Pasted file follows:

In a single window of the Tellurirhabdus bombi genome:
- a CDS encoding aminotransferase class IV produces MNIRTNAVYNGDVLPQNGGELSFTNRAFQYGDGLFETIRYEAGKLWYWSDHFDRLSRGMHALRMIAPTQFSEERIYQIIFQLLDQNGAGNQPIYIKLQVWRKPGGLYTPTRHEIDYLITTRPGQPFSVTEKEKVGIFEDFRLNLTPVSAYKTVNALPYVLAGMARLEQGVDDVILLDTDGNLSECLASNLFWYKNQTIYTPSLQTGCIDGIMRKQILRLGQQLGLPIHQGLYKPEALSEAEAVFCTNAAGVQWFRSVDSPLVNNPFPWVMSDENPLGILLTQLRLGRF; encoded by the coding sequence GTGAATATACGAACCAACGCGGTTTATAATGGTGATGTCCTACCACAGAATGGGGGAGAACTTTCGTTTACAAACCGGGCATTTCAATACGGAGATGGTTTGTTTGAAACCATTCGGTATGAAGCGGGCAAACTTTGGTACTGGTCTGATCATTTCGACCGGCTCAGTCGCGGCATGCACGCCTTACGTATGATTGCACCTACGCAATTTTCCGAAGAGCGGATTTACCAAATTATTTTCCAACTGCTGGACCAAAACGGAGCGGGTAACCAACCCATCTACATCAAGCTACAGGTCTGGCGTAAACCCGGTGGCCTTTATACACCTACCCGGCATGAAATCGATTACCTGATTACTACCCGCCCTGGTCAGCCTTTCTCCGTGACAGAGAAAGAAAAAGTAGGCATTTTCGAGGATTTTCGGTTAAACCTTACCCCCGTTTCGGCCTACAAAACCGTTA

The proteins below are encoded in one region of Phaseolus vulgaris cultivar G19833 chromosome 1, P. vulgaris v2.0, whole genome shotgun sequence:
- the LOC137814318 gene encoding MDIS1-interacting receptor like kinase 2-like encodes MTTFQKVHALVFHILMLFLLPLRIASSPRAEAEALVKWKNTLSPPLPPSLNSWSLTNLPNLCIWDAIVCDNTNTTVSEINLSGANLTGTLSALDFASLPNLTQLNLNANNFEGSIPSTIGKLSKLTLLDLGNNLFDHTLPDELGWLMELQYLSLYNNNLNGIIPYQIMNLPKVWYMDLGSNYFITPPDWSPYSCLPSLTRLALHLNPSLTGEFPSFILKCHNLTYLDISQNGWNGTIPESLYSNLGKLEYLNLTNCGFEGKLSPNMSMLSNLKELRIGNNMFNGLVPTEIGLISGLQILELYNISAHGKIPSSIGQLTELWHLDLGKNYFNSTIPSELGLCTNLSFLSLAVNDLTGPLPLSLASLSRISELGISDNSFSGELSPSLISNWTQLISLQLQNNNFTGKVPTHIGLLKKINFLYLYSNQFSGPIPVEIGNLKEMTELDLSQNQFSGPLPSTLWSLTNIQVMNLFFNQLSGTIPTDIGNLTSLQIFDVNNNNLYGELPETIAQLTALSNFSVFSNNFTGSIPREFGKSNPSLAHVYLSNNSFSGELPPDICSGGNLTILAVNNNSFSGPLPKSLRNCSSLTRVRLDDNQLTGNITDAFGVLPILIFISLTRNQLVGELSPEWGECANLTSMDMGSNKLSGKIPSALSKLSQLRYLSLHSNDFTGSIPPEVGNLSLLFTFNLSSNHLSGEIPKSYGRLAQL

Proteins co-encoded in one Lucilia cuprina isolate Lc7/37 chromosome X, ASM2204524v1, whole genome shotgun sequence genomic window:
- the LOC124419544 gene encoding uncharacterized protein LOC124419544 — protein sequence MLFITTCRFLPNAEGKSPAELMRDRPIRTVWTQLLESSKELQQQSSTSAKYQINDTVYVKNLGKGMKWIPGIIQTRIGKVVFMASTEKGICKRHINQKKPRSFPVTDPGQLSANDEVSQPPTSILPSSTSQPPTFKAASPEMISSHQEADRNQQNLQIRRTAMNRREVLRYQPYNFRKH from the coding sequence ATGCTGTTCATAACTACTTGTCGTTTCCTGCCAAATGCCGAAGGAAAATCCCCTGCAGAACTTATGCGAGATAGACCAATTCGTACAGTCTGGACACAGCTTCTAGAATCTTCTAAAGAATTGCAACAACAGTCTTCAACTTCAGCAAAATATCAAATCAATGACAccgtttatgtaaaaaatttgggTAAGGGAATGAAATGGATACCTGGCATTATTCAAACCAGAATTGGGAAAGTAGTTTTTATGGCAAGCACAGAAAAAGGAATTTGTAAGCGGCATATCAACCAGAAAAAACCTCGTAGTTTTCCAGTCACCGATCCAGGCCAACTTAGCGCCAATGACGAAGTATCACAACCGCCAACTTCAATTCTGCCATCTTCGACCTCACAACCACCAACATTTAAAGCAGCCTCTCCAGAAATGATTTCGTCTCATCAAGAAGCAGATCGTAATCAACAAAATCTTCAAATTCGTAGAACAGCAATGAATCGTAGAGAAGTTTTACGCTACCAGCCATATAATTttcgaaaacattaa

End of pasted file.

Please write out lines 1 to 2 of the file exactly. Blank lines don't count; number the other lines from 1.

In a single window of the Tellurirhabdus bombi genome:
- a CDS encoding aminotransferase class IV produces MNIRTNAVYNGDVLPQNGGELSFTNRAFQYGDGLFETIRYEAGKLWYWSDHFDRLSRGMHALRMIAPTQFSEERIYQIIFQLLDQNGAGNQPIYIKLQVWRKPGGLYTPTRHEIDYLITTRPGQPFSVTEKEKVGIFEDFRLNLTPVSAYKTVNALPYVLAGMARLEQGVDDVILLDTDGNLSECLASNLFWYKNQTIYTPSLQTGCIDGIMRKQILRLGQQLGLPIHQGLYKPEALSEAEAVFCTNAAGVQWFRSVDSPLVNNPFPWVMSDENPLGILLTQLRLGRF; encoded by the coding sequence GTGAATATACGAACCAACGCGGTTTATAATGGTGATGTCCTACCACAGAATGGGGGAGAACTTTCGTTTACAAACCGGGCATTTCAATACGGAGATGGTTTGTTTGAAACCATTCGGTATGAAGCGGGCAAACTTTGGTACTGGTCTGATCATTTCGACCGGCTCAGTCGCGGCATGCACGCCTTACGTATGATTGCACCTACGCAATTTTCCGAAGAGCGGATTTACCAAATTATTTTCCAACTGCTGGACCAAAACGGAGCGGGTAACCAACCCATCTACATCAAGCTACAGGTCTGGCGTAAACCCGGTGGCCTTTATACACCTACCCGGCATGAAATCGATTACCTGATTACTACCCGCCCTGGTCAGCCTTTCTCCGTGACAGAGAAAGAAAAAGTAGGCATTTTCGAGGATTTTCGGTTAAACCTTACCCCCGTTTCGGCCTACAAAACCGTTA